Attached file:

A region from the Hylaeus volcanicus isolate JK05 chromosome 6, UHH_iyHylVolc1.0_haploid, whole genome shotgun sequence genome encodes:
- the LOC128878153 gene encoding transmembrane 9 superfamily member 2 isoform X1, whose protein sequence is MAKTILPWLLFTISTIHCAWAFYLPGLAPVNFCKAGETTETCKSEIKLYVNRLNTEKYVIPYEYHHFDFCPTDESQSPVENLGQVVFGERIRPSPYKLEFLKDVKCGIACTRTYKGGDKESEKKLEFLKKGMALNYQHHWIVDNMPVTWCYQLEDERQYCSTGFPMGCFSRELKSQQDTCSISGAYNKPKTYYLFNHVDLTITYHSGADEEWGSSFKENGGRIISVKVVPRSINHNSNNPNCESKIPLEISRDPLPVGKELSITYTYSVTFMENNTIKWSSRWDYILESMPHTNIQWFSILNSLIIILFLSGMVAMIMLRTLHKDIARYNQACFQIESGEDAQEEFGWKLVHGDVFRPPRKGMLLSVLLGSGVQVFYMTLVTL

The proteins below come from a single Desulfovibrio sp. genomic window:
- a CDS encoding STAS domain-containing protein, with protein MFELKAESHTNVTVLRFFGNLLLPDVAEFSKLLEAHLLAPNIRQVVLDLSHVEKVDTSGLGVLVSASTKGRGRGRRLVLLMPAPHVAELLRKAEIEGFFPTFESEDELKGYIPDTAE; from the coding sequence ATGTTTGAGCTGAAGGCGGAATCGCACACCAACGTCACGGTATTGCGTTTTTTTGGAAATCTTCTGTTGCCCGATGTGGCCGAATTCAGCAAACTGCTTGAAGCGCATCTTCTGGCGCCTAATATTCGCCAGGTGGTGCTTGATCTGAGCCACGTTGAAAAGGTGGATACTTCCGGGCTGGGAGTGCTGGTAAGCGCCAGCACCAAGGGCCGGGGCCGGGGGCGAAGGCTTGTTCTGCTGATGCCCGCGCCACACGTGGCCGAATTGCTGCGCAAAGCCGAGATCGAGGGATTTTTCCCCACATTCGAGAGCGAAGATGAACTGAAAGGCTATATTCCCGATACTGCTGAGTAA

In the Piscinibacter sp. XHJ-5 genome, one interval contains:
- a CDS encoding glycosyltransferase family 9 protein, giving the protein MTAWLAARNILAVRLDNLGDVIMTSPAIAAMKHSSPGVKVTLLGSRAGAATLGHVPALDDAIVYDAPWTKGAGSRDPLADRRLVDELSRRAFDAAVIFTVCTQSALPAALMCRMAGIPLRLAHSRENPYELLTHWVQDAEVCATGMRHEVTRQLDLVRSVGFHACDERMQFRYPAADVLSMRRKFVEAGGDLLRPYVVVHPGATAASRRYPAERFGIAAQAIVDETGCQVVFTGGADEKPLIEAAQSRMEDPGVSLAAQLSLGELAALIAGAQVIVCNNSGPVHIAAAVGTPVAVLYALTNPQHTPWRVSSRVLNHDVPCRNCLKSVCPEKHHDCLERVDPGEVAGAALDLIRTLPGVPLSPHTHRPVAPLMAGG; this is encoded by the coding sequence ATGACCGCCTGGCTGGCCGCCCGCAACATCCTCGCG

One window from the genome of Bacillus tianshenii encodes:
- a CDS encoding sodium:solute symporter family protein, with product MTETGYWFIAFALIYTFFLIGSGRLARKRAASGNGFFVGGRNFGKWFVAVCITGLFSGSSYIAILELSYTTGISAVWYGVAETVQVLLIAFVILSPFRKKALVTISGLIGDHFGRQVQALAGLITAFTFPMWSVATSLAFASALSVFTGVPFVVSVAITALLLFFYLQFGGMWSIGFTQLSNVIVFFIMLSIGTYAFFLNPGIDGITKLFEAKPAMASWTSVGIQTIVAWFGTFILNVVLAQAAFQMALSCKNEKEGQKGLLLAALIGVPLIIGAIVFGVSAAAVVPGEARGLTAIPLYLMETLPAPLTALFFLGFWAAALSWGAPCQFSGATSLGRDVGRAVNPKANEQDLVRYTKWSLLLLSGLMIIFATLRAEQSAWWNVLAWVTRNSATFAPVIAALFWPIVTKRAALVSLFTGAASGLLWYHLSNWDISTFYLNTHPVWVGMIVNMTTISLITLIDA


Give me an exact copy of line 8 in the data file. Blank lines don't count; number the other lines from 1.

- a CDS encoding sodium:solute symporter family protein, with product MTETGYWFIAFALIYTFFLIGSGRLARKRAASGNGFFVGGRNFGKWFVAVCITGLFSGSSYIAILELSYTTGISAVWYGVAETVQVLLIAFVILSPFRKKALVTISGLIGDHFGRQVQALAGLITAFTFPMWSVATSLAFASALSVFTGVPFVVSVAITALLLFFYLQFGGMWSIGFTQLSNVIVFFIMLSIGTYAFFLNPGIDGITKLFEAKPAMASWTSVGIQTIVAWFGTFILNVVLAQAAFQMALSCKNEKEGQKGLLLAALIGVPLIIGAIVFGVSAAAVVPGEARGLTAIPLYLMETLPAPLTALFFLGFWAAALSWGAPCQFSGATSLGRDVGRAVNPKANEQDLVRYTKWSLLLLSGLMIIFATLRAEQSAWWNVLAWVTRNSATFAPVIAALFWPIVTKRAALVSLFTGAASGLLWYHLSNWDISTFYLNTHPVWVGMIVNMTTISLITLIDA